The wind power was also harnessed to drive the lathe. June of that year, Fisher documented: “Worked upon turning gear and set my lath a-going by wind.” Powering lathes with water power was common in production shops but wind-powered lathes were much less common. It’s hard to envision the practicality of such a setup. The irregularity of the wind must have been a challenge to deal with for the turning he was doing. The idea is not unprecedented, however. Windmill historian, Roy Gregory, has documented the use of an 8.5′-tall tower mill in a Lancashire, England, shop that powered a lathe and circular saw. The mill is described as having four 8′ long common sails with gears for regulating speed (4). Ants Viires, a historian of Estonian woodcraft, has photographed a small tower mill attached to the roof of a mid-20th-century spinning wheel workshop. It is likely that Fisher’s was similar in size.

The design of the wood house’s lathe is unknown. In Fisher’s room-by-room probate inventory taken in 1847, it listed a lathe and its chisels in the barn of which his son, Willard, was half-owner. Because two of the existing poppets do not fit the surviving lathe, it is assumed that Fisher had another lathe in the shop that was discarded when that building was taken down. Because no lathe (or any workbenches, for that matter) are listed in the probate inventory, it may be that these shop fixtures were built-ins. Often, probate inventories exclude these items because they were considered part of the shop building.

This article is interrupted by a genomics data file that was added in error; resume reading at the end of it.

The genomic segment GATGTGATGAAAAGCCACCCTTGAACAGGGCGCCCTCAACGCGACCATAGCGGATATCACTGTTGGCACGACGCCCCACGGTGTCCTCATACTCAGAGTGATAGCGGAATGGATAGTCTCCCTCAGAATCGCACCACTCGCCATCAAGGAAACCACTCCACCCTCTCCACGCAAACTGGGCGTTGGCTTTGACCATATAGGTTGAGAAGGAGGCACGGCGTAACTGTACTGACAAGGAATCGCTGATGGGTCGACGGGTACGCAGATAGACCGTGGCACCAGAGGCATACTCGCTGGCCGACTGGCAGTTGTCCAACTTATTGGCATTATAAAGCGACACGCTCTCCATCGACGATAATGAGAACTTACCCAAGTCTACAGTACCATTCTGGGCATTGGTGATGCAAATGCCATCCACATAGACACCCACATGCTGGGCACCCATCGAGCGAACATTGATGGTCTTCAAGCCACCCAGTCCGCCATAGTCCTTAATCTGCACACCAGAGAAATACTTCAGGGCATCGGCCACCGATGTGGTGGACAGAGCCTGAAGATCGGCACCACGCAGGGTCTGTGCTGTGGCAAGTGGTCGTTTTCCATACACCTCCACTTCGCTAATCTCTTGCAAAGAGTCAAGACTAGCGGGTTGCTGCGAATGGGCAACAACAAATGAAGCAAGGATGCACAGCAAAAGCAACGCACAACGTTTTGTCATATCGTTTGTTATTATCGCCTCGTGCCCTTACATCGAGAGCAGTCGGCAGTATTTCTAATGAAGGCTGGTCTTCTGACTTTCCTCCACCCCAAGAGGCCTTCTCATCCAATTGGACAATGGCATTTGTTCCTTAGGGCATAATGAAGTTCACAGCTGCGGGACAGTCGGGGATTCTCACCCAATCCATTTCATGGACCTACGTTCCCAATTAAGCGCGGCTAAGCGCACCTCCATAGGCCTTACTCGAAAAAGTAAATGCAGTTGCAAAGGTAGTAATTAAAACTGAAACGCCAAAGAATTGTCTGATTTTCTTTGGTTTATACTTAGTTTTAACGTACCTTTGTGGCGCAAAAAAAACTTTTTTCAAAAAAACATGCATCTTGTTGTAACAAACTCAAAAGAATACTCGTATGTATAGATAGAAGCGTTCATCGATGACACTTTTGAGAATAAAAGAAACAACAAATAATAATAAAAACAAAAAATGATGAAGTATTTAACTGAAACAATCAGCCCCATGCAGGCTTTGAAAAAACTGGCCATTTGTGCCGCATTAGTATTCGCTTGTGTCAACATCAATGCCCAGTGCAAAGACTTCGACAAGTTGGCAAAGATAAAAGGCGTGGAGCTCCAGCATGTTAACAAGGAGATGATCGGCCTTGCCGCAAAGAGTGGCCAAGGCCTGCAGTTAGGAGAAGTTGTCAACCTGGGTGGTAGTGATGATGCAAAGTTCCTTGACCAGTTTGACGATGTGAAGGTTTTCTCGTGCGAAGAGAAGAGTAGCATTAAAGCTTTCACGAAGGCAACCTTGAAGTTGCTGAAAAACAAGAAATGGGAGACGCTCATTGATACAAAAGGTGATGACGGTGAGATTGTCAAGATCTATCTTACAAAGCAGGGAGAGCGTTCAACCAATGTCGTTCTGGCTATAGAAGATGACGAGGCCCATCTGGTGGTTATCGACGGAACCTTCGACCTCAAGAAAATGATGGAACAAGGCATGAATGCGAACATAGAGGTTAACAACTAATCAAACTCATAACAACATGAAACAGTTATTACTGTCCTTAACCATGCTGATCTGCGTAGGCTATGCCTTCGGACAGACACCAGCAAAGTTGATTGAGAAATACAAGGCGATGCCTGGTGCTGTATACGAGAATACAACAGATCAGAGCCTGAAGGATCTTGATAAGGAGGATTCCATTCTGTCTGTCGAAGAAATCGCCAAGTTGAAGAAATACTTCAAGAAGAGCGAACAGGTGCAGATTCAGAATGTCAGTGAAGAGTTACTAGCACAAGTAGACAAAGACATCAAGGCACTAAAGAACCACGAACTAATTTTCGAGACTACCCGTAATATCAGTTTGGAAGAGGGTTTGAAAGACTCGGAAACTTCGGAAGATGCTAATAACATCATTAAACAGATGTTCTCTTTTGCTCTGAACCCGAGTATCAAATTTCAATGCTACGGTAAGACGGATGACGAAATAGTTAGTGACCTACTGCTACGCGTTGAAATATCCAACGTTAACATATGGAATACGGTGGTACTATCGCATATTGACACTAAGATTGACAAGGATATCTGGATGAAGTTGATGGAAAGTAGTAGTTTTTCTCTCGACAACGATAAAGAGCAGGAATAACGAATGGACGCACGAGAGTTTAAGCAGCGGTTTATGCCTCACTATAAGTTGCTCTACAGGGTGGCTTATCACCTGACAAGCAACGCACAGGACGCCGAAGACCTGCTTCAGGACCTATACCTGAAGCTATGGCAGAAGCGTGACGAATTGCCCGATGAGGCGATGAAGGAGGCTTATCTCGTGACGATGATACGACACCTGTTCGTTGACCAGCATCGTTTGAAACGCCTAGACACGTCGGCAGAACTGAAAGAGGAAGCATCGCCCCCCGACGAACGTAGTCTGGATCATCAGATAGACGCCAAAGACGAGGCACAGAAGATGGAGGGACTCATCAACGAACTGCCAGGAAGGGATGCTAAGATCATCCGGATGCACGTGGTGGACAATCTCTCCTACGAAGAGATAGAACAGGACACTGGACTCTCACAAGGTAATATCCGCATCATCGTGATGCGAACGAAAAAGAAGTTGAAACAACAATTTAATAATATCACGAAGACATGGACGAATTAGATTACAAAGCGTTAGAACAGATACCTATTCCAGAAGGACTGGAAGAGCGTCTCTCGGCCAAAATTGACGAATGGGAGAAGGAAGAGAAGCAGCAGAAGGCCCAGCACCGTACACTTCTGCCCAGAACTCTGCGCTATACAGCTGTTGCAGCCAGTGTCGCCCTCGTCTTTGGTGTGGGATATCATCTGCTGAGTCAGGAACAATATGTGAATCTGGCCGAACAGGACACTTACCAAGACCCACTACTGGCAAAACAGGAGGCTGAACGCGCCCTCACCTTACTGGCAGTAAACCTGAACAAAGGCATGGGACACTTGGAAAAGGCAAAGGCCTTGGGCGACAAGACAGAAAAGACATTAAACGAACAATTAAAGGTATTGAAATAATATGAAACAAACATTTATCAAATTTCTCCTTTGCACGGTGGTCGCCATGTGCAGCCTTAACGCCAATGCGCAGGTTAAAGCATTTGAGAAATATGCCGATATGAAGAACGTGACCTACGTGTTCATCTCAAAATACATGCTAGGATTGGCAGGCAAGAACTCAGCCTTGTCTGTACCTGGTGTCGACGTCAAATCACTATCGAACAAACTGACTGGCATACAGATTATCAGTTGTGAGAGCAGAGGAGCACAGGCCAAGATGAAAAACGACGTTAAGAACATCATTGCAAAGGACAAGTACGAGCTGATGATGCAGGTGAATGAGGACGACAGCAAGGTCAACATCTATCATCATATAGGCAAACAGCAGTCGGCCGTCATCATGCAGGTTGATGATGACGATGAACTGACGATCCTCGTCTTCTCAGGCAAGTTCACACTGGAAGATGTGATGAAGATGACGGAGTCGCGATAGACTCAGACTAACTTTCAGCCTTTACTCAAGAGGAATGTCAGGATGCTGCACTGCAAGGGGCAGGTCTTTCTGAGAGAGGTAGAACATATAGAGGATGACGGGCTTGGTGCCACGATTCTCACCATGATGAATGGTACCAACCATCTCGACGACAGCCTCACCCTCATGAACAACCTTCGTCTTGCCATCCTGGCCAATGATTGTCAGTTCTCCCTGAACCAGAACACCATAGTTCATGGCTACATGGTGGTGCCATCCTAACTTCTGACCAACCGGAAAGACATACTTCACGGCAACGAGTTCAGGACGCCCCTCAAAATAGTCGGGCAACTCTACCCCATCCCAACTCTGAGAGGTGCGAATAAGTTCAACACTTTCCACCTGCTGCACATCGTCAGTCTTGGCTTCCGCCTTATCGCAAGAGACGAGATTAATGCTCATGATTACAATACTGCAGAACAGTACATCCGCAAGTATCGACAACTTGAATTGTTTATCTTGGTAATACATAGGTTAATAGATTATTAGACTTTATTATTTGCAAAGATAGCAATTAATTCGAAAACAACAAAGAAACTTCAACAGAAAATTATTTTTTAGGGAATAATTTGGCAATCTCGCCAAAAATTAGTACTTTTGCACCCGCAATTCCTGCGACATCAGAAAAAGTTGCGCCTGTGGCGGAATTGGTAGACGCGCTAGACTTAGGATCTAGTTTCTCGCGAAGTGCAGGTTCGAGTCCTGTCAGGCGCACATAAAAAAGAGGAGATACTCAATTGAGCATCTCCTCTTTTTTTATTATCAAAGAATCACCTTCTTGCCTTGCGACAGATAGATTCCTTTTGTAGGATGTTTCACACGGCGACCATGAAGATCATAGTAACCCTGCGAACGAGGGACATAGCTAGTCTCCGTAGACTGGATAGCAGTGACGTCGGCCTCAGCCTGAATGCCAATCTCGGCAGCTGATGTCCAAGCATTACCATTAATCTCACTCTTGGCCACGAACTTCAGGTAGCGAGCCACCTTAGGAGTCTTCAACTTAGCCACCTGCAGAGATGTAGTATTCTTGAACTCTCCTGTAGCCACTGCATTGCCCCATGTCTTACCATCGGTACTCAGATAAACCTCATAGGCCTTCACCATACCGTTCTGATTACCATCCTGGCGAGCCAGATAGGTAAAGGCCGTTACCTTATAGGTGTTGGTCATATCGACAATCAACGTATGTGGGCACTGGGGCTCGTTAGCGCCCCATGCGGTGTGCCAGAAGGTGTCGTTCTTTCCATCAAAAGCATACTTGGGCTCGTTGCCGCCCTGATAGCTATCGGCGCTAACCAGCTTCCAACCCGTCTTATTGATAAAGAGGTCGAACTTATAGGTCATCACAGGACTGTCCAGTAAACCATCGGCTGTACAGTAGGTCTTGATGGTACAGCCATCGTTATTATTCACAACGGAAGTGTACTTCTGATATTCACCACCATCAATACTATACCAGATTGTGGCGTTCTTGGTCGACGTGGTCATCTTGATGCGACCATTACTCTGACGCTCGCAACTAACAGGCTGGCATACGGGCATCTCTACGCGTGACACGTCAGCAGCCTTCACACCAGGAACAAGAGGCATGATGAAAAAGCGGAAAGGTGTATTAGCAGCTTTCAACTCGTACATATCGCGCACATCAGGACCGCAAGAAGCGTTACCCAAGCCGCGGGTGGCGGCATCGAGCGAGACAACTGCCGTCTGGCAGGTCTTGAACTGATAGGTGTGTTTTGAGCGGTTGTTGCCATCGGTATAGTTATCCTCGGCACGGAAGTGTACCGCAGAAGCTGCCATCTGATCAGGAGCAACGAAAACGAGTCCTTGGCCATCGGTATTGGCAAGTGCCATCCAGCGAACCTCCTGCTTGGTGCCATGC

Although we know Fisher built at least two lathes, this is the only one that has survived.

It is apparent that Fisher achieved his primary goal with this windmill project because he was able to generate lumber to some degree. But it must not have revolutionized his production enough because in June 1821, he disassembled the tower of his mill, never to speak of the mill in action again. Neither the 1824 Morning View painting nor the 1888 photograph of the wood house show any evidence to testify to the existence of the mill.